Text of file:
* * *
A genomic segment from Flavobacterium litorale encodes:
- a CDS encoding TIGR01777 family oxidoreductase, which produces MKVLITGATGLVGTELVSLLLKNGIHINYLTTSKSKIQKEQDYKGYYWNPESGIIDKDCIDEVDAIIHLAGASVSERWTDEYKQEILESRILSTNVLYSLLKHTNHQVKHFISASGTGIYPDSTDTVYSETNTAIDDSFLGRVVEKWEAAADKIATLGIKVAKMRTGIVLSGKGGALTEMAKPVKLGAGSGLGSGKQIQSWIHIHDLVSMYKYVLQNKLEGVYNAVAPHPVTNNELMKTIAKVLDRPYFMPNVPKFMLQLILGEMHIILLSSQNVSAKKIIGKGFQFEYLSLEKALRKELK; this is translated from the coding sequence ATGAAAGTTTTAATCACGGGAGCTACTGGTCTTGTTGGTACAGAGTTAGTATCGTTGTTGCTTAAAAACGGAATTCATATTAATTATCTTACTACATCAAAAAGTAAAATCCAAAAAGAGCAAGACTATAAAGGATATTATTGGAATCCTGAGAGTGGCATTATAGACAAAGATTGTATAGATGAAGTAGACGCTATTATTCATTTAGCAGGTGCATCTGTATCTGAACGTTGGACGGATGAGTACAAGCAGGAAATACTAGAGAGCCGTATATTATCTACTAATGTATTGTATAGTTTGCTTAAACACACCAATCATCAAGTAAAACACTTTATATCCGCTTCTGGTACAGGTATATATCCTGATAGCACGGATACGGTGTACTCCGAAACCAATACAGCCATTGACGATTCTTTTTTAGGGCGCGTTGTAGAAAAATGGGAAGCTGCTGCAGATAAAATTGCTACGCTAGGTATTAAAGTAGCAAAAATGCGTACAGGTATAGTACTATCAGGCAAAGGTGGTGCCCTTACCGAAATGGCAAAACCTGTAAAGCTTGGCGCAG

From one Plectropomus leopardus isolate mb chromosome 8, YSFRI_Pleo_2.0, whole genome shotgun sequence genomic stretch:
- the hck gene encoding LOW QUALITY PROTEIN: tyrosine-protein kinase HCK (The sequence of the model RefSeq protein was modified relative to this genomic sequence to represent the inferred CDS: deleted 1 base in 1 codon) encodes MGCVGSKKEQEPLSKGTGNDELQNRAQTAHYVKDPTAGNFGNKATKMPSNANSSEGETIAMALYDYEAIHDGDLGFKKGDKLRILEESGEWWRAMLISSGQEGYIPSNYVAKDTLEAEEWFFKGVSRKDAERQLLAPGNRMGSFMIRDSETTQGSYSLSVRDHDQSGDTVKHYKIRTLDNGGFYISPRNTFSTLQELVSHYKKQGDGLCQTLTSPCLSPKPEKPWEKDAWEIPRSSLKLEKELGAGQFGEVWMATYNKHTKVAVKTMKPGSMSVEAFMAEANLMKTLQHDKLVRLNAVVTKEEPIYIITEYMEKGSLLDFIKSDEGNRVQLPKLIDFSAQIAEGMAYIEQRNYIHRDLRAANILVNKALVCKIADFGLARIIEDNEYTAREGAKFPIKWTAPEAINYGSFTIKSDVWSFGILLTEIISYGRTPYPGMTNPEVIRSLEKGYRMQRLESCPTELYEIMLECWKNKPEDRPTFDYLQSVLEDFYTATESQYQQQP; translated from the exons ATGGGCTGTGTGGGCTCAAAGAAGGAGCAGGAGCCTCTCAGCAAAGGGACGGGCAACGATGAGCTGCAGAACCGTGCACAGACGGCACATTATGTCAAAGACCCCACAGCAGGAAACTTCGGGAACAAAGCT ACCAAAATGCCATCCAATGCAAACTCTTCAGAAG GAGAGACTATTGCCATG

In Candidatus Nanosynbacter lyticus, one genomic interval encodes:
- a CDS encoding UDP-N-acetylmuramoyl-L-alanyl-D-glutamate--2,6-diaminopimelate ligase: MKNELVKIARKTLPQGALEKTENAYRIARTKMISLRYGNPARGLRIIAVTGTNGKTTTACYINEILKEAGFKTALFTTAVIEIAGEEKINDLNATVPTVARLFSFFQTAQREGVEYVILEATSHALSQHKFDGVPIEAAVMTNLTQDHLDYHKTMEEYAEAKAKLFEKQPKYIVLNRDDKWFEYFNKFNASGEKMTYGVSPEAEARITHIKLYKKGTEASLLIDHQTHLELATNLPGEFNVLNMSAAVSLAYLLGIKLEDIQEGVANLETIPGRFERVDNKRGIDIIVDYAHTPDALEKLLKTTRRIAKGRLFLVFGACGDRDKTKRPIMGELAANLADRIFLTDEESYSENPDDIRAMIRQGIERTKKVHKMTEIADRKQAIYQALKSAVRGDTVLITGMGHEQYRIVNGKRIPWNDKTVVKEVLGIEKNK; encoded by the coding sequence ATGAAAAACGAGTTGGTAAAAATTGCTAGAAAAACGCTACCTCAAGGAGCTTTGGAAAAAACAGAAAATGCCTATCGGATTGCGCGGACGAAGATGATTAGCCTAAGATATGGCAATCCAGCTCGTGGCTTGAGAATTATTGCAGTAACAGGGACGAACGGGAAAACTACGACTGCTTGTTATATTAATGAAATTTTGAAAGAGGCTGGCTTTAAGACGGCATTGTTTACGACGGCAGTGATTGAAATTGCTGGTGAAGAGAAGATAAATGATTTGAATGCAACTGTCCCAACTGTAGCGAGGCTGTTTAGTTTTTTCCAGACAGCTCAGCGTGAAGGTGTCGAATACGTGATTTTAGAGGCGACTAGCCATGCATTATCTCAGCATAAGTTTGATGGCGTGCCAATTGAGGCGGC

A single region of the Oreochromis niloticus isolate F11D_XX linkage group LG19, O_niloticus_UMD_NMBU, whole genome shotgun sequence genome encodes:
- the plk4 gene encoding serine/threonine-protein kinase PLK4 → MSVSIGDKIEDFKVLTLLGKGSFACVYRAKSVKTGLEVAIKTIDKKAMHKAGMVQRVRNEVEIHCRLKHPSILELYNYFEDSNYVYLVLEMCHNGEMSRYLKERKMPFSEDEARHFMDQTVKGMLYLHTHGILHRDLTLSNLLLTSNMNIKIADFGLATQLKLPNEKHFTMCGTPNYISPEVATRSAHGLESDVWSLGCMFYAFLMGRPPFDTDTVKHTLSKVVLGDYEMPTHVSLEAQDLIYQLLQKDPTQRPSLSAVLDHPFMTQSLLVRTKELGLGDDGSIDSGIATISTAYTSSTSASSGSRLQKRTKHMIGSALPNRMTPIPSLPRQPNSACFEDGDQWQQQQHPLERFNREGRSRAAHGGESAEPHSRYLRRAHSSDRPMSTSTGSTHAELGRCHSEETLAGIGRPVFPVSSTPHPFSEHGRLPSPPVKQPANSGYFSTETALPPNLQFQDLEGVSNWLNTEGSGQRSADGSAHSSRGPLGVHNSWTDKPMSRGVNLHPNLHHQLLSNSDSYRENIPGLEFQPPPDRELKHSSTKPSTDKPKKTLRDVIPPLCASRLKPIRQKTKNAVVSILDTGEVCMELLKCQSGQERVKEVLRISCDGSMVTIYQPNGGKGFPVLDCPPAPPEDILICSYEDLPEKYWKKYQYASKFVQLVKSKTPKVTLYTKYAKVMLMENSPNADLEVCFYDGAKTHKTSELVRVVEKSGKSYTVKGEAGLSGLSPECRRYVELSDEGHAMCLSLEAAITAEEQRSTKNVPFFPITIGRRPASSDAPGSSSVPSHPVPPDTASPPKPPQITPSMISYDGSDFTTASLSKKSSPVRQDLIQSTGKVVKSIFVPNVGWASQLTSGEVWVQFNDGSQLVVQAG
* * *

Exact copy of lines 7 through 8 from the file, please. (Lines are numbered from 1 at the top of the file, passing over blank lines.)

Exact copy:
A single region of the Oreochromis niloticus isolate F11D_XX linkage group LG19, O_niloticus_UMD_NMBU, whole genome shotgun sequence genome encodes:
- the plk4 gene encoding serine/threonine-protein kinase PLK4 → MSVSIGDKIEDFKVLTLLGKGSFACVYRAKSVKTGLEVAIKTIDKKAMHKAGMVQRVRNEVEIHCRLKHPSILELYNYFEDSNYVYLVLEMCHNGEMSRYLKERKMPFSEDEARHFMDQTVKGMLYLHTHGILHRDLTLSNLLLTSNMNIKIADFGLATQLKLPNEKHFTMCGTPNYISPEVATRSAHGLESDVWSLGCMFYAFLMGRPPFDTDTVKHTLSKVVLGDYEMPTHVSLEAQDLIYQLLQKDPTQRPSLSAVLDHPFMTQSLLVRTKELGLGDDGSIDSGIATISTAYTSSTSASSGSRLQKRTKHMIGSALPNRMTPIPSLPRQPNSACFEDGDQWQQQQHPLERFNREGRSRAAHGGESAEPHSRYLRRAHSSDRPMSTSTGSTHAELGRCHSEETLAGIGRPVFPVSSTPHPFSEHGRLPSPPVKQPANSGYFSTETALPPNLQFQDLEGVSNWLNTEGSGQRSADGSAHSSRGPLGVHNSWTDKPMSRGVNLHPNLHHQLLSNSDSYRENIPGLEFQPPPDRELKHSSTKPSTDKPKKTLRDVIPPLCASRLKPIRQKTKNAVVSILDTGEVCMELLKCQSGQERVKEVLRISCDGSMVTIYQPNGGKGFPVLDCPPAPPEDILICSYEDLPEKYWKKYQYASKFVQLVKSKTPKVTLYTKYAKVMLMENSPNADLEVCFYDGAKTHKTSELVRVVEKSGKSYTVKGEAGLSGLSPECRRYVELSDEGHAMCLSLEAAITAEEQRSTKNVPFFPITIGRRPASSDAPGSSSVPSHPVPPDTASPPKPPQITPSMISYDGSDFTTASLSKKSSPVRQDLIQSTGKVVKSIFVPNVGWASQLTSGEVWVQFNDGSQLVVQAG